VXLAN and NVGRE – more information

There’s so much great material being written on VXLAN and NVGRE that I decided to write a separate post listing the best of it (if you still can’t decide whether you should care about VXLAN, register for my Introduction to Virtual Networking webinar).

Omar Sultan published a three-part series on Cisco’s Data Center blog: In-depth VXLAN description, Comparison with OTV, MAC-in-GRE and LISP and More FAQ (including relationship between VN-Tag and VXLAN). The information in these posts is pretty much spot-on and accurate.

Denton Gentry @ Coding Relic wrote another great series: Introduction, Encapsulation and Learning, and Transition and Gateways. He also did a deep dive (as far as one could go given the current fuzzy state of the pseudo-draft) on NVGRE (I simply couldn’t be bothered after figuring out how much of the real stuff is still missing).

Martin Casado eloquently pointed to the elephant in the room – lack of control plane – and suggested (what else) OpenFlow as the solution (it’s also nice to see you can get bonus points by not figuring out what needs to be done).

Last but definitely not least, there are two masterpieces from vendors marketing departments to make you laugh: HP claims VXLAN uses more power than EVB (no wonder, as the latter probably only works in PowerPoint) while Dell promises to support VXLAN, NVGRE, OpenFlow and unicorn tears.

Vishwas Manral rightfully pointed out that he does not work in HP marketing. Fixed the last paragraph.

10 comments:

  1. That just shows Dells dedication to innovation. I don't see unicorn tears anywhere on Cisco, Juniper, or HPs road map. I think we can all agree that "network virtualization" and the data center of the future will NOT happen unless everyone gets on board with the UTSDN (Unicorn Tears Software Defined Networking) standard.

    ReplyDelete
  2. Hi Ivan,

    I got pointed to this piece you have written.

    You have talked about the HP VXLAN piece that I have written above being from marketing departments. You may first want to know I am not into marketing but engineering. I have given technical points to the discussion from where I see it, and if you see the feeds on twitter, discussions on IETF and linkedin you would know what I am talking about.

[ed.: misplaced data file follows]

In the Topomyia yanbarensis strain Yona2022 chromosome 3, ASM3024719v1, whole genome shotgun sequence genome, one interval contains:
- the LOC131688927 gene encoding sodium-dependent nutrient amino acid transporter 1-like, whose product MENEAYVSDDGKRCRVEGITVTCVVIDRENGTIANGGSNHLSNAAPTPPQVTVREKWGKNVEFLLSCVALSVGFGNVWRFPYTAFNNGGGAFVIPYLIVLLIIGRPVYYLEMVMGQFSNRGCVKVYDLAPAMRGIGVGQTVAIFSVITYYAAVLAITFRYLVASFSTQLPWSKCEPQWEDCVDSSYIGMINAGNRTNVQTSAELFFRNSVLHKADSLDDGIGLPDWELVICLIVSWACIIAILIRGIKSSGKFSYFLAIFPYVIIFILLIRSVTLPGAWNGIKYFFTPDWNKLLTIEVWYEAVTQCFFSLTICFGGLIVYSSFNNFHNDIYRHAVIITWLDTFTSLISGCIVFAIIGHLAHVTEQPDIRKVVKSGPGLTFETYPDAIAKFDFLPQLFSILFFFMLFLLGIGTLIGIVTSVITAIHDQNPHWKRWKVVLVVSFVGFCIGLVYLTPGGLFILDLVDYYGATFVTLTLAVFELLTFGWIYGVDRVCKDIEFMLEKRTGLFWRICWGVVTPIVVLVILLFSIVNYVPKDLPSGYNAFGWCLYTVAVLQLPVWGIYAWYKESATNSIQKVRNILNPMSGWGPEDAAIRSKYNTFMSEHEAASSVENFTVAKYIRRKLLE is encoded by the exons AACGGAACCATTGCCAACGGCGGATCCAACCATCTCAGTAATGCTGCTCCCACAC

I would think you seem to be marketing your blog with a lot os sensationalism without even reading the details of the blog or the comments posted their in (or even reading the title of the author and declaring the team he belongs to). If you really think you have some technical knowledge let us have a technical discussion on the ARMD list where all these technologies have been discussed. http://www.ietf.org/mail-archive/web/armd/current/maillist.html

    Thanks,
    Vishwas

    ReplyDelete
  3. BTW Ivan you may notice on the ARMD list I pointed to already has most of the discussions on NVGRE and VXLAN much before the blog you point to got published. Have a look at http://www.ietf.org/mail-archive/web/armd/current/msg00250.html and following discussions.

    BTW I would love to hear if you still think I am in the marketing department. :)

    ReplyDelete
  4. To be honest, I'm so sick and tired of vendors' positioning games that I made a wrong assumption. Fixed.

    You might be surprised to learn that I actually agree with the technical details of your argument, but find it irrelevant, because

    (A) we yet have to see a shipping EVB products
    (B) VXLAN, NVGRE and OpenFlow/GRE solutions bypass the VLAN limitations and many of the bridging reliability/scalability issues.

    I also hope you formed your opinion of my blog and my writing style by reading more than a single paragraph that you found offending. If, after reading my EVB/VXLAN/virtualization/data center-related posts you still think I'm a sensationalist with no clue what I'm writing about, so be it.